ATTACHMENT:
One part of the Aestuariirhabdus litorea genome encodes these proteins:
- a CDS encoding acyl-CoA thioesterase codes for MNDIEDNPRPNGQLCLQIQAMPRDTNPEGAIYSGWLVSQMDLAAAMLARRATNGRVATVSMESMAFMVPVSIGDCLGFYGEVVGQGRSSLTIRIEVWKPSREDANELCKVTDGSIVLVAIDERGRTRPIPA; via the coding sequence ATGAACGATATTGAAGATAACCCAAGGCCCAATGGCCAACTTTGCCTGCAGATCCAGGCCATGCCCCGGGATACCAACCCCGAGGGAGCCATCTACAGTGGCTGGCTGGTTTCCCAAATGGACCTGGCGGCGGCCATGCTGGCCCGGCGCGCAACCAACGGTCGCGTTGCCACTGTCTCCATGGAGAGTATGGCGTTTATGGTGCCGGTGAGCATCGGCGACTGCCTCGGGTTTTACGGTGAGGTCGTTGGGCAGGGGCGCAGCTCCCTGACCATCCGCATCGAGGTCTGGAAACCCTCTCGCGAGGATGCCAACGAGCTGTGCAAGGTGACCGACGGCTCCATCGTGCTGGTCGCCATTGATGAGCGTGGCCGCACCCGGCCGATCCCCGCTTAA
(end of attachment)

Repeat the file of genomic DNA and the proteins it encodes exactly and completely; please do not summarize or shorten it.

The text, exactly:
One part of the Aestuariirhabdus litorea genome encodes these proteins:
- a CDS encoding acyl-CoA thioesterase codes for MNDIEDNPRPNGQLCLQIQAMPRDTNPEGAIYSGWLVSQMDLAAAMLARRATNGRVATVSMESMAFMVPVSIGDCLGFYGEVVGQGRSSLTIRIEVWKPSREDANELCKVTDGSIVLVAIDERGRTRPIPA; via the coding sequence ATGAACGATATTGAAGATAACCCAAGGCCCAATGGCCAACTTTGCCTGCAGATCCAGGCCATGCCCCGGGATACCAACCCCGAGGGAGCCATCTACAGTGGCTGGCTGGTTTCCCAAATGGACCTGGCGGCGGCCATGCTGGCCCGGCGCGCAACCAACGGTCGCGTTGCCACTGTCTCCATGGAGAGTATGGCGTTTATGGTGCCGGTGAGCATCGGCGACTGCCTCGGGTTTTACGGTGAGGTCGTTGGGCAGGGGCGCAGCTCCCTGACCATCCGCATCGAGGTCTGGAAACCCTCTCGCGAGGATGCCAACGAGCTGTGCAAGGTGACCGACGGCTCCATCGTGCTGGTCGCCATTGATGAGCGTGGCCGCACCCGGCCGATCCCCGCTTAA